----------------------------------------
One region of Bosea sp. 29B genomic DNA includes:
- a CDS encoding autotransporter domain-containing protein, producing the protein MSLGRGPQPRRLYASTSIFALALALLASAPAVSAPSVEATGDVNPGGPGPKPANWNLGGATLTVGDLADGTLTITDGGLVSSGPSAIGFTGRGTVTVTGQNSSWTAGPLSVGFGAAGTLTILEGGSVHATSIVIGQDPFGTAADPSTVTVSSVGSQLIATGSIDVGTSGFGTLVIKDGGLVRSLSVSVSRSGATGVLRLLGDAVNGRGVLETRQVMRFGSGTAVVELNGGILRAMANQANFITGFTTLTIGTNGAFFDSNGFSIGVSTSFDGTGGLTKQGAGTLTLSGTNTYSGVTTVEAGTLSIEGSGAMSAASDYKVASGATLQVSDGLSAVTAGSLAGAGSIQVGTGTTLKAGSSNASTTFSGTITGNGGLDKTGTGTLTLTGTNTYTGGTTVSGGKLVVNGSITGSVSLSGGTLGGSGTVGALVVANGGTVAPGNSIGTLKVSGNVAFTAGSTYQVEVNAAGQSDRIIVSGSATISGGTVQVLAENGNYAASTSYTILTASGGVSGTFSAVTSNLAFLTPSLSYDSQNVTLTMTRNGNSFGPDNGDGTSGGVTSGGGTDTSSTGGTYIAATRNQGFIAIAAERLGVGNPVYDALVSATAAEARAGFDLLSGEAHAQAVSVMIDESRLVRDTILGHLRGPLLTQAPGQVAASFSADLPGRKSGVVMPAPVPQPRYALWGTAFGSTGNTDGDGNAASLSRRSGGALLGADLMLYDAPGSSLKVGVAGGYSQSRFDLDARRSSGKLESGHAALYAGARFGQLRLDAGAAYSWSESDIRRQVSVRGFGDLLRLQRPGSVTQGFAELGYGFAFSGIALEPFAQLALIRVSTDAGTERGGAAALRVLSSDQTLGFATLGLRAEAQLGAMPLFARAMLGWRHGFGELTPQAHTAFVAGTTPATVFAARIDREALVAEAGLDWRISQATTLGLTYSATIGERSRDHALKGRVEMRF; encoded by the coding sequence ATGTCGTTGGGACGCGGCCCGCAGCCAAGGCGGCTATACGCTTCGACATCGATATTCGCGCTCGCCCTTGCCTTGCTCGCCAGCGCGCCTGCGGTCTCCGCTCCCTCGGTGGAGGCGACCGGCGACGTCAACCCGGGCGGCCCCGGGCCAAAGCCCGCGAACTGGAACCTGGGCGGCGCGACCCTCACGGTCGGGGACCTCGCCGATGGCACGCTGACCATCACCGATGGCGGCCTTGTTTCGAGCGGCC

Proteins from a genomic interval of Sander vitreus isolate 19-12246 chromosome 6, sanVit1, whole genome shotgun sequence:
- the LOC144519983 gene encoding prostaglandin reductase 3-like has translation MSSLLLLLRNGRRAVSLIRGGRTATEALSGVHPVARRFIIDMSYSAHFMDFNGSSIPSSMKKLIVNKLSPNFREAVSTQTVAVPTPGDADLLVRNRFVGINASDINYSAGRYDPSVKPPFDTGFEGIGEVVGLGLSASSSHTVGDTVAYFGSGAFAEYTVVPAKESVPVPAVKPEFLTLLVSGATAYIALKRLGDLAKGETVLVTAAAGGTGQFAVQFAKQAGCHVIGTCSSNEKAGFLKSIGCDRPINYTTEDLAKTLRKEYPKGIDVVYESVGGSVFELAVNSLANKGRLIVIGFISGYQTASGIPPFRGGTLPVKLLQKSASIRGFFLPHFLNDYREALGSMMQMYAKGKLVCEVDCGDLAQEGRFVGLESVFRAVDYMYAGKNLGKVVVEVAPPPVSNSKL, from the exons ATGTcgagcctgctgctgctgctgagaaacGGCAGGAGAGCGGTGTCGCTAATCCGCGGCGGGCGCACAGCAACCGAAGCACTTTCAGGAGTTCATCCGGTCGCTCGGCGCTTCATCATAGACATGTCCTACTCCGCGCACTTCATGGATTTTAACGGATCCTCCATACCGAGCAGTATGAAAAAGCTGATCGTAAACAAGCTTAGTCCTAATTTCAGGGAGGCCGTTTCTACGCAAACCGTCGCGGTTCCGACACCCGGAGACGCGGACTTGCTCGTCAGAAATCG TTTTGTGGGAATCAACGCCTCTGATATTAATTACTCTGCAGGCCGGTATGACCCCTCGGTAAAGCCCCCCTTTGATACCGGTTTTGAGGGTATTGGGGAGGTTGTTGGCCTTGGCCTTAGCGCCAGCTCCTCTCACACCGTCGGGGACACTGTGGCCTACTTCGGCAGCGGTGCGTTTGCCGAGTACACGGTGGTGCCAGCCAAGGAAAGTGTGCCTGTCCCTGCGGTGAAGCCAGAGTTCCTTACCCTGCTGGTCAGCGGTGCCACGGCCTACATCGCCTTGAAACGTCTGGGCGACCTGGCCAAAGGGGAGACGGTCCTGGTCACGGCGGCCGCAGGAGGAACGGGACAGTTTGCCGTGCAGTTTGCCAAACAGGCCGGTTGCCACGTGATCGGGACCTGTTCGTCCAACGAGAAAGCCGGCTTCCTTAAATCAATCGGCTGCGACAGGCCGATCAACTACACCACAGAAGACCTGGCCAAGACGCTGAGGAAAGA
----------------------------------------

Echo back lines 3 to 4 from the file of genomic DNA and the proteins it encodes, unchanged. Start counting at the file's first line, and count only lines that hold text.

Proteins from a genomic interval of Sander vitreus isolate 19-12246 chromosome 6, sanVit1, whole genome shotgun sequence:
- the LOC144519983 gene encoding prostaglandin reductase 3-like has translation MSSLLLLLRNGRRAVSLIRGGRTATEALSGVHPVARRFIIDMSYSAHFMDFNGSSIPSSMKKLIVNKLSPNFREAVSTQTVAVPTPGDADLLVRNRFVGINASDINYSAGRYDPSVKPPFDTGFEGIGEVVGLGLSASSSHTVGDTVAYFGSGAFAEYTVVPAKESVPVPAVKPEFLTLLVSGATAYIALKRLGDLAKGETVLVTAAAGGTGQFAVQFAKQAGCHVIGTCSSNEKAGFLKSIGCDRPINYTTEDLAKTLRKEYPKGIDVVYESVGGSVFELAVNSLANKGRLIVIGFISGYQTASGIPPFRGGTLPVKLLQKSASIRGFFLPHFLNDYREALGSMMQMYAKGKLVCEVDCGDLAQEGRFVGLESVFRAVDYMYAGKNLGKVVVEVAPPPVSNSKL, from the exons ATGTcgagcctgctgctgctgctgagaaacGGCAGGAGAGCGGTGTCGCTAATCCGCGGCGGGCGCACAGCAACCGAAGCACTTTCAGGAGTTCATCCGGTCGCTCGGCGCTTCATCATAGACATGTCCTACTCCGCGCACTTCATGGATTTTAACGGATCCTCCATACCGAGCAGTATGAAAAAGCTGATCGTAAACAAGCTTAGTCCTAATTTCAGGGAGGCCGTTTCTACGCAAACCGTCGCGGTTCCGACACCCGGAGACGCGGACTTGCTCGTCAGAAATCG TTTTGTGGGAATCAACGCCTCTGATATTAATTACTCTGCAGGCCGGTATGACCCCTCGGTAAAGCCCCCCTTTGATACCGGTTTTGAGGGTATTGGGGAGGTTGTTGGCCTTGGCCTTAGCGCCAGCTCCTCTCACACCGTCGGGGACACTGTGGCCTACTTCGGCAGCGGTGCGTTTGCCGAGTACACGGTGGTGCCAGCCAAGGAAAGTGTGCCTGTCCCTGCGGTGAAGCCAGAGTTCCTTACCCTGCTGGTCAGCGGTGCCACGGCCTACATCGCCTTGAAACGTCTGGGCGACCTGGCCAAAGGGGAGACGGTCCTGGTCACGGCGGCCGCAGGAGGAACGGGACAGTTTGCCGTGCAGTTTGCCAAACAGGCCGGTTGCCACGTGATCGGGACCTGTTCGTCCAACGAGAAAGCCGGCTTCCTTAAATCAATCGGCTGCGACAGGCCGATCAACTACACCACAGAAGACCTGGCCAAGACGCTGAGGAAAGA